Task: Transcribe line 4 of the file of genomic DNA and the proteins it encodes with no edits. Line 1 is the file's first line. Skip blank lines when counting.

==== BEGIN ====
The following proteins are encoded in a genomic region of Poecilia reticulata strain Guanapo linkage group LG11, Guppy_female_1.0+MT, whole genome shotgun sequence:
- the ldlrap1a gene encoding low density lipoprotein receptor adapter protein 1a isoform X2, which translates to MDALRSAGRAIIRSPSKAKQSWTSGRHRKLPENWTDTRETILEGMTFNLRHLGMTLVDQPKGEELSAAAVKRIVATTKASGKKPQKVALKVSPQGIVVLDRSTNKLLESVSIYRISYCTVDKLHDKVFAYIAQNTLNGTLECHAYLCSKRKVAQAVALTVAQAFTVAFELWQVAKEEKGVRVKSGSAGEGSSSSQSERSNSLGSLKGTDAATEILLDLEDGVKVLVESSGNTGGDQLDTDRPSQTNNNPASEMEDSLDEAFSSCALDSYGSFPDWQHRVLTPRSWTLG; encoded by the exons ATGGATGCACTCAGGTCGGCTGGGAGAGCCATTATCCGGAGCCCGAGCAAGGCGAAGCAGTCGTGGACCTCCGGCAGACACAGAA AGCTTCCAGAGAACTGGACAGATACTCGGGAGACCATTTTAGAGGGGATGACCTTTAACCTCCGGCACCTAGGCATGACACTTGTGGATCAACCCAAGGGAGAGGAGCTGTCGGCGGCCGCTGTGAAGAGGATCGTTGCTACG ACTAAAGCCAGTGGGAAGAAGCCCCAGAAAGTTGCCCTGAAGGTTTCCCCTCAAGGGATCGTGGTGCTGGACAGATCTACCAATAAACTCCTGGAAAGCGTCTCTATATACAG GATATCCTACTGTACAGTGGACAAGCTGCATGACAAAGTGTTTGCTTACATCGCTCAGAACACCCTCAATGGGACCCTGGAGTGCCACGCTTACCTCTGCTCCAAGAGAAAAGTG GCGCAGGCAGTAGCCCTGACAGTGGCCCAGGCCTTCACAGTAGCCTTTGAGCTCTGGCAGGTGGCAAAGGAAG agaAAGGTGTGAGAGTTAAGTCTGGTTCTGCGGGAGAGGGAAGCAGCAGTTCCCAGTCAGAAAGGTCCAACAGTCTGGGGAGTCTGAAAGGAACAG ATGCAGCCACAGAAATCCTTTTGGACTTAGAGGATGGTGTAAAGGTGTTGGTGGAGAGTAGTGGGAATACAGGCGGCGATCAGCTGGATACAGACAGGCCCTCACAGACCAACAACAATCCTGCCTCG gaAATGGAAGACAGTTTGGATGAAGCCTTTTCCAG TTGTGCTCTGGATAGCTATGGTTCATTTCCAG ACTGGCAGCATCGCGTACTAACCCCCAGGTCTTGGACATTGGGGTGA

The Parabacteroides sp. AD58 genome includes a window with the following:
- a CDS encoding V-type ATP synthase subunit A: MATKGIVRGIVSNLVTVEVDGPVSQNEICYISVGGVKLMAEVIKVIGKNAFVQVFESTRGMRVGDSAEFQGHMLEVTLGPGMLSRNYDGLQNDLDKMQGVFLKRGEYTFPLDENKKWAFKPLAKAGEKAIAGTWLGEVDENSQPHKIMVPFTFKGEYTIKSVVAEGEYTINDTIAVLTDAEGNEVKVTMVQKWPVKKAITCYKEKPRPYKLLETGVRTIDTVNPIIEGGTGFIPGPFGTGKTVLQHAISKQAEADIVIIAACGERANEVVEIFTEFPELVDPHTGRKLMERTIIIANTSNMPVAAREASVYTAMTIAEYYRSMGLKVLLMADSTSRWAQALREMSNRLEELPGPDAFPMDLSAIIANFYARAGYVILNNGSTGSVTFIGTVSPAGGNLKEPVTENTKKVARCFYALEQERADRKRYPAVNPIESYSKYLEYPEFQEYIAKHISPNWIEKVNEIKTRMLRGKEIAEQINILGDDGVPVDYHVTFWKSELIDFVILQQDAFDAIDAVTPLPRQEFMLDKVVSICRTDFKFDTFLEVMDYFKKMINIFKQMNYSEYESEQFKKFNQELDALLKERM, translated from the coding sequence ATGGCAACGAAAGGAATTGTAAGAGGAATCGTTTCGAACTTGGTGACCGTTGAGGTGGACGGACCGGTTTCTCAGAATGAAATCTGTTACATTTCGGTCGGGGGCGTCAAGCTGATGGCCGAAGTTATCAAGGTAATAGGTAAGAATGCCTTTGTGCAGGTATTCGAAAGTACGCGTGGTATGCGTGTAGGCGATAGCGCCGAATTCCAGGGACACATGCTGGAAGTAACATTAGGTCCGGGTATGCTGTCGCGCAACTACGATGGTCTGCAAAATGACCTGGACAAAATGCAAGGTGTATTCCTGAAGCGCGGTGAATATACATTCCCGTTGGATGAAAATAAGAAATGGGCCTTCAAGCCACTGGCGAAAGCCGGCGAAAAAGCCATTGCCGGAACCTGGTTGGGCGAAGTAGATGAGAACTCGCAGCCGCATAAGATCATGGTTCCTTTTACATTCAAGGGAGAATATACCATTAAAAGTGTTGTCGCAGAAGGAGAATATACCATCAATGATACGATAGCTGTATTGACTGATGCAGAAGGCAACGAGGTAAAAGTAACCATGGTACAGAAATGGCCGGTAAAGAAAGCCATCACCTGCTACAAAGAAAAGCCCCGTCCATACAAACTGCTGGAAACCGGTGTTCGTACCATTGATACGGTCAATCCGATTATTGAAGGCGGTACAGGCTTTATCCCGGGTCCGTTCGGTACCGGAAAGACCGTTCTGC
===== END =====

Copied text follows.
- a CDS encoding V-type ATP synthase subunit A: MATKGIVRGIVSNLVTVEVDGPVSQNEICYISVGGVKLMAEVIKVIGKNAFVQVFESTRGMRVGDSAEFQGHMLEVTLGPGMLSRNYDGLQNDLDKMQGVFLKRGEYTFPLDENKKWAFKPLAKAGEKAIAGTWLGEVDENSQPHKIMVPFTFKGEYTIKSVVAEGEYTINDTIAVLTDAEGNEVKVTMVQKWPVKKAITCYKEKPRPYKLLETGVRTIDTVNPIIEGGTGFIPGPFGTGKTVLQHAISKQAEADIVIIAACGERANEVVEIFTEFPELVDPHTGRKLMERTIIIANTSNMPVAAREASVYTAMTIAEYYRSMGLKVLLMADSTSRWAQALREMSNRLEELPGPDAFPMDLSAIIANFYARAGYVILNNGSTGSVTFIGTVSPAGGNLKEPVTENTKKVARCFYALEQERADRKRYPAVNPIESYSKYLEYPEFQEYIAKHISPNWIEKVNEIKTRMLRGKEIAEQINILGDDGVPVDYHVTFWKSELIDFVILQQDAFDAIDAVTPLPRQEFMLDKVVSICRTDFKFDTFLEVMDYFKKMINIFKQMNYSEYESEQFKKFNQELDALLKERM, translated from the coding sequence ATGGCAACGAAAGGAATTGTAAGAGGAATCGTTTCGAACTTGGTGACCGTTGAGGTGGACGGACCGGTTTCTCAGAATGAAATCTGTTACATTTCGGTCGGGGGCGTCAAGCTGATGGCCGAAGTTATCAAGGTAATAGGTAAGAATGCCTTTGTGCAGGTATTCGAAAGTACGCGTGGTATGCGTGTAGGCGATAGCGCCGAATTCCAGGGACACATGCTGGAAGTAACATTAGGTCCGGGTATGCTGTCGCGCAACTACGATGGTCTGCAAAATGACCTGGACAAAATGCAAGGTGTATTCCTGAAGCGCGGTGAATATACATTCCCGTTGGATGAAAATAAGAAATGGGCCTTCAAGCCACTGGCGAAAGCCGGCGAAAAAGCCATTGCCGGAACCTGGTTGGGCGAAGTAGATGAGAACTCGCAGCCGCATAAGATCATGGTTCCTTTTACATTCAAGGGAGAATATACCATTAAAAGTGTTGTCGCAGAAGGAGAATATACCATCAATGATACGATAGCTGTATTGACTGATGCAGAAGGCAACGAGGTAAAAGTAACCATGGTACAGAAATGGCCGGTAAAGAAAGCCATCACCTGCTACAAAGAAAAGCCCCGTCCATACAAACTGCTGGAAACCGGTGTTCGTACCATTGATACGGTCAATCCGATTATTGAAGGCGGTACAGGCTTTATCCCGGGTCCGTTCGGTACCGGAAAGACCGTTCTGC